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Last Updated:  Friday, 4 April, 2003, 21:49 GMT 22:49 UK
Al-Jazeera resumes work in Iraq
Al-Jazeera broadcast of Saddam Hussein
The station has shown Saddam Hussein speeches
Al-Jazeera, the Arabic news channel, has resumed full coverage from Iraq after Baghdad lifted its ban on two of its correspondents.

The station had limited its broadcasts from Iraq after the Information Ministry barred Diyar al-Omari - an Iraqi - from reporting, and ordered correspondent Tayseer Alouni to leave the country.

But a full service was restarted after the Iraqi Government informed al-Jazeera's Baghdad bureau the correspondents were no longer forbidden to work.

The satellite station, based in Qatar, resumed full reporting from Iraq on Friday following the Information Ministry's backdown.

"Al-Jazeera welcomes the move by the Iraqi Information Ministry to reverse its decision and immediately relaunches the activity of its correspondents in Baghdad, Basra and Mosul," the channel said.

After the initial ban on Thursday, al-Jazeera decided to stop broadcasting reports from its eight correspondents in Iraq.

Not first time

But it did continued to broadcast live and taped events from its three offices in Iraq.

Al-Jazeera welcomes the move by the Iraqi Information Ministry to reverse its decision...
Al-Jazeera statement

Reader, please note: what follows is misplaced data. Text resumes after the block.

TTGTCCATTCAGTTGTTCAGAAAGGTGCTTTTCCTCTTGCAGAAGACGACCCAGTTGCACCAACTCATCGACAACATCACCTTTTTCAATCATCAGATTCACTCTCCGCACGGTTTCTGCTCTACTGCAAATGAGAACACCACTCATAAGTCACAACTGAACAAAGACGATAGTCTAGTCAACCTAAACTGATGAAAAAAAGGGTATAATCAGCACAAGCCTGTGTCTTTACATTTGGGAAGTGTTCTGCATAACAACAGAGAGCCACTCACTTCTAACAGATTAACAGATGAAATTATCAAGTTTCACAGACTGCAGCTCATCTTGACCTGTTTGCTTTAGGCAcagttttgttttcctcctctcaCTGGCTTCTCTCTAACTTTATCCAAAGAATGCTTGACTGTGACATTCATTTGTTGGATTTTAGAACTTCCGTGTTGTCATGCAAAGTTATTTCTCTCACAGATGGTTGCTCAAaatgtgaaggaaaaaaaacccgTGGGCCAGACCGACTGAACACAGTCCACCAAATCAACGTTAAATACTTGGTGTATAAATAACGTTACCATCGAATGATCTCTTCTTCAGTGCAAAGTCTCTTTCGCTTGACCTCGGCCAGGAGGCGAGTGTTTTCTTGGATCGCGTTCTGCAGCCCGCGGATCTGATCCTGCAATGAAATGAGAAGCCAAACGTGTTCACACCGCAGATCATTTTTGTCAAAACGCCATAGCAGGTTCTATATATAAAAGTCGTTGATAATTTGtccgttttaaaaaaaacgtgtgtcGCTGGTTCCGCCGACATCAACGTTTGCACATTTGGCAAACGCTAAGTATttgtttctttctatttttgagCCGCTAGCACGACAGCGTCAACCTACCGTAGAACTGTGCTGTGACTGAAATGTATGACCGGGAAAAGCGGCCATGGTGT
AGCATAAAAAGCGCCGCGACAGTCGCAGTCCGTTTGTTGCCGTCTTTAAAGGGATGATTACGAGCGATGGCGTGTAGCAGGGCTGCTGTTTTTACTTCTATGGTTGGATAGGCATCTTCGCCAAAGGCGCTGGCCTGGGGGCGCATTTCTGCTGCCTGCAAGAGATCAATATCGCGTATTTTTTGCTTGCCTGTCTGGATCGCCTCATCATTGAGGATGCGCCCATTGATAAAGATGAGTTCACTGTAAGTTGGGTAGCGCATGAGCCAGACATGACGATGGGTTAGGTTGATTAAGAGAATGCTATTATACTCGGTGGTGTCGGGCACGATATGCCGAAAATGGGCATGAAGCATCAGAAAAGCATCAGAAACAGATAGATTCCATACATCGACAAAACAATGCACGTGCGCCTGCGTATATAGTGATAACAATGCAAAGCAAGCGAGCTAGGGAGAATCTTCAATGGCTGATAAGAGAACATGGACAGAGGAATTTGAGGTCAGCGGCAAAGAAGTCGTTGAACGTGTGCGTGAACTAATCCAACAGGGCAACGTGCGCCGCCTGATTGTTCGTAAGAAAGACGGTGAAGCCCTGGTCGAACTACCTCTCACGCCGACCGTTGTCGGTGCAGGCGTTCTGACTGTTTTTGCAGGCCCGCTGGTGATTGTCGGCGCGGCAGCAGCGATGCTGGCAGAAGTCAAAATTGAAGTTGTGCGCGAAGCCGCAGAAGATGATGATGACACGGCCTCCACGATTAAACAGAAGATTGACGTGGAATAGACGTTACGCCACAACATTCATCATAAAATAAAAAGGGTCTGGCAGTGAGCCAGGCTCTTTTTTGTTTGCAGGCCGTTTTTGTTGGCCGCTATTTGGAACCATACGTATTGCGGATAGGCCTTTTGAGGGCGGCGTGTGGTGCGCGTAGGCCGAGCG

The channel's editor-in-chief, Ibrahim Helal, had told the BBC that the Iraqis had given no reasons for their initial ban, which he called sudden and unjustified.

He added that it was not the first time the Iraqi authorities had tried to ban its journalists.

"We faced lots of things like that before from the Iraqi Government and from other governments in the Arab region, because this is a way they think," Mr Helal told the BBC.

The broadcaster is one of the most influential voices in the Arab world. It says it has 35 million viewers.

The US and UK have accused the station of bias and criticised it for airing pictures of dead Western troops.

Al-Jazeera's new English-language website has suffered a number of denial-of-service attacks since the war began, in which hackers flooded the site with junk messages.

Visitors were also redirected to web pages with pro-US messages or pornography.

Iraq expelled correspondents for the US cable news broadcaster CNN last week.

The BBC's Fiona Werge
"No reason for the decision [to ban the reporters] was given"

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